Audit the Auditors, Democrats Say
(CNSNews.com) - Even before President Bush addressed the issue of corporate accountability on Tuesday, Senate Democrats tried to take the wind out of his sails by telling the president what he should say.
Unless Bush supports a Democrat-sponsored "corporate responsibility bill," Democrats said, the reforms he outlines Tuesday won't be good enough to restore investor's trust in the financial markets.
At a press conference that took place half an hour before Bush was to speak in New York's financial district, Sen. Tom Daschle (D-S.D.) said that to "truly take on corporate fraud," the government must do two things: establish a strong, independent oversight board to "audit the auditors"; and impose real restrictions on auditors' conflict of interest.
"If you don't support those, you don't support real reform," Daschle said.
Then he plugged the Democrats' remedy.
"We have a bill that protects workers, protects shareholders, and protects pensioners," Daschle said. "I believe we have an opportunity to pass these measures now. All we need is one thing. We need the president's support. Without support for Sen.[Paul] Sarbanes' bipartisan corporate responsibility bill, the president's words today will ring hollow." (Sarbanes is a Maryland Democrat.)
Then it was Rep. Dick Gephardt's turn at the podium: "Words alone will only raise the expectations of reform and dash the hopes of millions of people who are seeking real, effective action," the House Minority Leader warned.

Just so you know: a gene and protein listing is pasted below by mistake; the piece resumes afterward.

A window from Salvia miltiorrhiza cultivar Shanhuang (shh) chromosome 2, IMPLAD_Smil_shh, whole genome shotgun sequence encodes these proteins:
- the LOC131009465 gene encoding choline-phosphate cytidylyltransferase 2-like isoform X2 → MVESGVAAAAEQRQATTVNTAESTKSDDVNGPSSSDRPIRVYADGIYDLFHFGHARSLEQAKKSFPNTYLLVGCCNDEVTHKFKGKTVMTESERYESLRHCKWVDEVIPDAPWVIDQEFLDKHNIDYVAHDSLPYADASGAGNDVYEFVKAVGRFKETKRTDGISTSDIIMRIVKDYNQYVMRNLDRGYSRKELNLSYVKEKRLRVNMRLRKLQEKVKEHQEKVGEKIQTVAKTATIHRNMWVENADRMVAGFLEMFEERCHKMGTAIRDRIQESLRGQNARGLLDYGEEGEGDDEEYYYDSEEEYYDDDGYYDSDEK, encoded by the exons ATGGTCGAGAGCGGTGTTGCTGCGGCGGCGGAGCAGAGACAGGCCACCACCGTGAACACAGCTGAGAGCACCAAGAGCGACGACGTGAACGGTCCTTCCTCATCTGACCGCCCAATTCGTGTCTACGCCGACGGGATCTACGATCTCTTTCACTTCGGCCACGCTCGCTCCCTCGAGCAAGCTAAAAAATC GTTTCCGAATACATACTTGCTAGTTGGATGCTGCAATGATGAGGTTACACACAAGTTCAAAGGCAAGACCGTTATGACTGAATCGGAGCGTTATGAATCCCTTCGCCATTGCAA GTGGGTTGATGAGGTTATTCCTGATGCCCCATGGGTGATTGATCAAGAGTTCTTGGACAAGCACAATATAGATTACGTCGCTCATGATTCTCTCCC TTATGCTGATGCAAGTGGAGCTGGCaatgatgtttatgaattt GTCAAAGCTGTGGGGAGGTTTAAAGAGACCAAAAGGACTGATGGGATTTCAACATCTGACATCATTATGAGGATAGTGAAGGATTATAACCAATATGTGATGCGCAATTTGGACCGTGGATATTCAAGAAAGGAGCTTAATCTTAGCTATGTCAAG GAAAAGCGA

"Today we urge the president to provide leadership driven by deeds and defined by results," the Missouri Democrat said. Gephardt also urged Bush to "go beyond rhetoric and actually [pass] strong legislation to protect Americans."
On Monday, President Bush said Sarbane's bill had merit, although he doesn't agree with all of its provisions.
Among other things, Sarbanes' bill would impose new standards on the accounting industry, including an "oversight" board to "audit the auditors," as the Democrats keep saying.
It would also require top executives to attest to the accuracy of their company's financial statements.
Critics, including Sen. Phil Gramm (R-Tex.), said the bill will give the oversight board "massive, unchecked powers" to regulate the private sector.